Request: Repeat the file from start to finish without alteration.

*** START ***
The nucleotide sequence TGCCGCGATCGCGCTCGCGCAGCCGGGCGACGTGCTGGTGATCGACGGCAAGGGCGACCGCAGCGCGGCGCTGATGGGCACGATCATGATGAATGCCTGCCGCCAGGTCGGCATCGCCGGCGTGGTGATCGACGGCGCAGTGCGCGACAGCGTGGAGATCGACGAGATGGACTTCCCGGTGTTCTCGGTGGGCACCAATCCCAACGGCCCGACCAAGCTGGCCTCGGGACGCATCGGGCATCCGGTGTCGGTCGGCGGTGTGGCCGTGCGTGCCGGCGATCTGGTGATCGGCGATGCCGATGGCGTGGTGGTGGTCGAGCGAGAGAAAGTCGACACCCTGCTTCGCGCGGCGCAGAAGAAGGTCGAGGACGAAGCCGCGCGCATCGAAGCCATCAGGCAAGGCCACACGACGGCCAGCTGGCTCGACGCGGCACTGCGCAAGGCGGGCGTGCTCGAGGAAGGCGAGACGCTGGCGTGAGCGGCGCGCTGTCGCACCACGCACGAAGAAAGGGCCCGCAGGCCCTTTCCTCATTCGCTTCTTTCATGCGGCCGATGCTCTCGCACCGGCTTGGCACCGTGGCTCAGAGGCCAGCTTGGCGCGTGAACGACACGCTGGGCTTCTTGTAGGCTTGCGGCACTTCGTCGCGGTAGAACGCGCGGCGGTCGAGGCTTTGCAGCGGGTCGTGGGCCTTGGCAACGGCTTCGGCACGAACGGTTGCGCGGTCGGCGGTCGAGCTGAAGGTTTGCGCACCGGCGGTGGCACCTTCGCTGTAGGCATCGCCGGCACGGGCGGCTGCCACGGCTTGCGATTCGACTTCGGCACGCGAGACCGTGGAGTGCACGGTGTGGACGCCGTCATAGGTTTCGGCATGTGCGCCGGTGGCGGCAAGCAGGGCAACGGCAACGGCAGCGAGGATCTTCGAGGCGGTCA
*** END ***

The nucleotide sequence TGCCGCGATCGCGCTCGCGCAGCCGGGCGACGTGCTGGTGATCGACGGCAAGGGCGACCGCAGCGCGGCGCTGATGGGCACGATCATGATGAATGCCTGCCGCCAGGTCGGCATCGCCGGCGTGGTGATCGACGGCGCAGTGCGCGACAGCGTGGAGATCGACGAGATGGACTTCCCGGTGTTCTCGGTGGGCACCAATCCCAACGGCCCGACCAAGCTGGCCTCGGGACGCATCGGGCATCCGGTGTCGGTCGGCGGTGTGGCCGTGCGTGCCGGCGATCTGGTGATCGGCGATGCCGATGGCGTGGTGGTGGTCGAGCGAGAGAAAGTCGACACCCTGCTTCGCGCGGCGCAGAAGAAGGTCGAGGACGAAGCCGCGCGCATCGAAGCCATCAGGCAAGGCCACACGACGGCCAGCTGGCTCGACGCGGCACTGCGCAAGGCGGGCGTGCTCGAGGAAGGCGAGACGCTGGCGTGAGCGGCGCGCTGTCGCACCACGCACGAAGAAAGGGCCCGCAGGCCCTTTCCTCATTCGCTTCTTTCATGCGGCCGATGCTCTCGCACCGGCTTGGCACCGTGGCTCAGAGGCCAGCTTGGCGCGTGAACGACACGCTGGGCTTCTTGTAGGCTTGCGGCACTTCGTCGCGGTAGAACGCGCGGCGGTCGAGGCTTTGCAGCGGGTCGTGGGCCTTGGCAACGGCTTCGGCACGAACGGTTGCGCGGTCGGCGGTCGAGCTGAAGGTTTGCGCACCGGCGGTGGCACCTTCGCTGTAGGCATCGCCGGCACGGGCGGCTGCCACGGCTTGCGATTCGACTTCGGCACGCGAGACCGTGGAGTGCACGGTGTGGACGCCGTCATAGGTTTCGGCATGTGCGCCGGTGGCGGCAAGCAGGGCAACGGCAACGGCAGCGAGGATCTTCGAGGCGGTCA